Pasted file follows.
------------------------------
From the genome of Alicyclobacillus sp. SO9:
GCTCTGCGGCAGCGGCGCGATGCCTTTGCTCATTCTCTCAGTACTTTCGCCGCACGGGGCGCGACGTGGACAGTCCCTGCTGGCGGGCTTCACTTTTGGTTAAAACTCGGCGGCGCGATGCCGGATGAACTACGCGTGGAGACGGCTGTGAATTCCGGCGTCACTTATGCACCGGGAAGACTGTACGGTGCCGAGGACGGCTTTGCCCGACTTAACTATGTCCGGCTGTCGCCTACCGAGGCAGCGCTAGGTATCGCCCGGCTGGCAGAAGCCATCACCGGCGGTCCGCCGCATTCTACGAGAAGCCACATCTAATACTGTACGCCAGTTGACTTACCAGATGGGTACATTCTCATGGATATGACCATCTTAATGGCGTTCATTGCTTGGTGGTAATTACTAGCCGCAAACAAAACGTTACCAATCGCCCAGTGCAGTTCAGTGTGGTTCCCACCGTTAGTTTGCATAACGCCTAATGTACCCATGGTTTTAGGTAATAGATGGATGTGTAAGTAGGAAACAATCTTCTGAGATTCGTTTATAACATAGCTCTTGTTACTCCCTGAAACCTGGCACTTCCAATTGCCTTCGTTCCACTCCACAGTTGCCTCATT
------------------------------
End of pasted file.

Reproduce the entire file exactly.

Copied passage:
From the genome of Alicyclobacillus sp. SO9:
GCTCTGCGGCAGCGGCGCGATGCCTTTGCTCATTCTCTCAGTACTTTCGCCGCACGGGGCGCGACGTGGACAGTCCCTGCTGGCGGGCTTCACTTTTGGTTAAAACTCGGCGGCGCGATGCCGGATGAACTACGCGTGGAGACGGCTGTGAATTCCGGCGTCACTTATGCACCGGGAAGACTGTACGGTGCCGAGGACGGCTTTGCCCGACTTAACTATGTCCGGCTGTCGCCTACCGAGGCAGCGCTAGGTATCGCCCGGCTGGCAGAAGCCATCACCGGCGGTCCGCCGCATTCTACGAGAAGCCACATCTAATACTGTACGCCAGTTGACTTACCAGATGGGTACATTCTCATGGATATGACCATCTTAATGGCGTTCATTGCTTGGTGGTAATTACTAGCCGCAAACAAAACGTTACCAATCGCCCAGTGCAGTTCAGTGTGGTTCCCACCGTTAGTTTGCATAACGCCTAATGTACCCATGGTTTTAGGTAATAGATGGATGTGTAAGTAGGAAACAATCTTCTGAGATTCGTTTATAACATAGCTCTTGTTACTCCCTGAAACCTGGCACTTCCAATTGCCTTCGTTCCACTCCACAGTTGCCTCATT